environmental impact study, racial impact study, Zoning & Racialized Displacement in NYC, rezoning, Jumaane Williams, the federal Fair Housing Act
Modular Housing developments in East New York Photo: The Jewish Voice

Fair housing advocates and some elected officials at a rally on Wednesday called on Mayor Bill de Blasio to get behind legislation that would mandate the city council conduct a racial impact environmental study on current zoning and land use laws in certain New York City neighborhoods, such as Far Rockaway and East New, where large populations of blacks and Latinos currently are being displaced behind they hyper real estate development in their neighborhoods, reported Curbed.

Under the bill, introduced by Public Advocate Jumaane Williams, draft and final statements crafted by the City Planning Commission must include an analysis on the potential, direct and indirect racial and ethnic residential impacts of the proposed action and whether the action falls within the parameters set forth in the federal Fair Housing Act.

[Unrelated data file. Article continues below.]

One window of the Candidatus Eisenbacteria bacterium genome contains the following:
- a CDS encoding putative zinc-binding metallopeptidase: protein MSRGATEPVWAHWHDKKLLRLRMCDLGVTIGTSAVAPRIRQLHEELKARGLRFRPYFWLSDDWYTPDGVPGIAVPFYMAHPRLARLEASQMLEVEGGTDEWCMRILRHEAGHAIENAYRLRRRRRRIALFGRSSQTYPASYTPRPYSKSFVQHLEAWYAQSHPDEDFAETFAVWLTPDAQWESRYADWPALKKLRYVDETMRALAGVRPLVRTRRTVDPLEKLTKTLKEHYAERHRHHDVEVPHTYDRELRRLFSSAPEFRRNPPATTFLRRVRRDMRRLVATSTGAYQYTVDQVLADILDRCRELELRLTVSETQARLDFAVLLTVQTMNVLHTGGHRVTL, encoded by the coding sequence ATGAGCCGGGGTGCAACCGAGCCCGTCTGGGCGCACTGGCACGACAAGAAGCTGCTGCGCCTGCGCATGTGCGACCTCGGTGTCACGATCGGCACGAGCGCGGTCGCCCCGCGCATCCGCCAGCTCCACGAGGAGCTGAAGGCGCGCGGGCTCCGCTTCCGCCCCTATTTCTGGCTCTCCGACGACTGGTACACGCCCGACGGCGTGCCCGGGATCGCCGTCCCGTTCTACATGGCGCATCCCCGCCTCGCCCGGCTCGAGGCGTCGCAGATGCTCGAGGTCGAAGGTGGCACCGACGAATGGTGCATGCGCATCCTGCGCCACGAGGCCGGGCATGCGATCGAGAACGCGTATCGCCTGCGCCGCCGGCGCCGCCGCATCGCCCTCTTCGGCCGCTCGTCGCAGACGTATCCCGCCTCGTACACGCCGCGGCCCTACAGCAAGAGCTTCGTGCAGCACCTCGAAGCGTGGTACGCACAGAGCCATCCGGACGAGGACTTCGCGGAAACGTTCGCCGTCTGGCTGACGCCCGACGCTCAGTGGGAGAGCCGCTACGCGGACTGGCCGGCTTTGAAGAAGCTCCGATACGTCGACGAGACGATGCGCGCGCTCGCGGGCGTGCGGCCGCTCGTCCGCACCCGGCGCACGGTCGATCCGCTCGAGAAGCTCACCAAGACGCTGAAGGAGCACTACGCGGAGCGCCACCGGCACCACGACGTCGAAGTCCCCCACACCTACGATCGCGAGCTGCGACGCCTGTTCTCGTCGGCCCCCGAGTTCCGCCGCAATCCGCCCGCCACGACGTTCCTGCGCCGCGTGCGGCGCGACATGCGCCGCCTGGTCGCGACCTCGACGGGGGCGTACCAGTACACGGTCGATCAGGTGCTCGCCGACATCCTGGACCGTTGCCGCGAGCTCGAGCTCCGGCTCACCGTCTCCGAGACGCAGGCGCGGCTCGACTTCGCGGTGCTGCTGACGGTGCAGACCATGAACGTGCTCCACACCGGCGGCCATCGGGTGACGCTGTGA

The call for the mandate follows the release of a new report, “Zoning & Racialized Displacement in NYC” report, that reveals a number of racial and environmental inequalities spurred by city-led rezonings. The report was compiled by Churches United for Fair Housing (CUFHH), using U.S. Census data to analyze two major Bloomberg-era rezonings.

The findings revealed that the 2003 Park Slope and 2005 Williamsburg rezonings displaced thousands of black and Latino residents as the neighborhoods’ populations grew.

and points to the dire need for the de Blasio administration to study the racial impacts of land use actions poised to reshape New York City neighborhoods.

“Colorblind policies that pretend this is not a race issue have gotten us where we are today and it’s well past time not just to stop this, but to reverse it,” said Alex Fennell, CUFFH’s network director, during the rally on the steps of City Hall.

“Rezonings are one of the primary drivers of gentrification, which leads to displacement,” said Williams. “Rezonings are so sure to pass and so sure to be beneficial to developers that even the announcement of a [review process] leads to rampant speculation that coincides with a rise of harassment and displacement.”

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